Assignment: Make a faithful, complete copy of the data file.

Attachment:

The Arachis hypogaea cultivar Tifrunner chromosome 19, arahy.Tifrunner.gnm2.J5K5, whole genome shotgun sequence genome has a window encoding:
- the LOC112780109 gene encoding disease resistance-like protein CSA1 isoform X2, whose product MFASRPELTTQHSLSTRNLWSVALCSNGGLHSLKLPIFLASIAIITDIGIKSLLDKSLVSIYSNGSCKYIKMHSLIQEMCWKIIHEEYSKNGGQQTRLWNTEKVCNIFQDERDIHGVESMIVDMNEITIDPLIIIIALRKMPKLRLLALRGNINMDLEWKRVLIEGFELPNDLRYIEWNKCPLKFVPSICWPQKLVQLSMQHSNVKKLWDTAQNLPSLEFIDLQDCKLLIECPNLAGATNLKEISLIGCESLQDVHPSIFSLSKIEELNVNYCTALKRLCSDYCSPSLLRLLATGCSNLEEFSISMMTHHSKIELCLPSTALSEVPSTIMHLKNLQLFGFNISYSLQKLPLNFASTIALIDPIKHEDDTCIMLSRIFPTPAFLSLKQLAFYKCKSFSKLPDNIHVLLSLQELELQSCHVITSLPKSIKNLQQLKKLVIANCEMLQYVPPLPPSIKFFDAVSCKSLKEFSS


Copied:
The Arachis hypogaea cultivar Tifrunner chromosome 19, arahy.Tifrunner.gnm2.J5K5, whole genome shotgun sequence genome has a window encoding:
- the LOC112780109 gene encoding disease resistance-like protein CSA1 isoform X2, whose product MFASRPELTTQHSLSTRNLWSVALCSNGGLHSLKLPIFLASIAIITDIGIKSLLDKSLVSIYSNGSCKYIKMHSLIQEMCWKIIHEEYSKNGGQQTRLWNTEKVCNIFQDERDIHGVESMIVDMNEITIDPLIIIIALRKMPKLRLLALRGNINMDLEWKRVLIEGFELPNDLRYIEWNKCPLKFVPSICWPQKLVQLSMQHSNVKKLWDTAQNLPSLEFIDLQDCKLLIECPNLAGATNLKEISLIGCESLQDVHPSIFSLSKIEELNVNYCTALKRLCSDYCSPSLLRLLATGCSNLEEFSISMMTHHSKIELCLPSTALSEVPSTIMHLKNLQLFGFNISYSLQKLPLNFASTIALIDPIKHEDDTCIMLSRIFPTPAFLSLKQLAFYKCKSFSKLPDNIHVLLSLQELELQSCHVITSLPKSIKNLQQLKKLVIANCEMLQYVPPLPPSIKFFDAVSCKSLKEFSS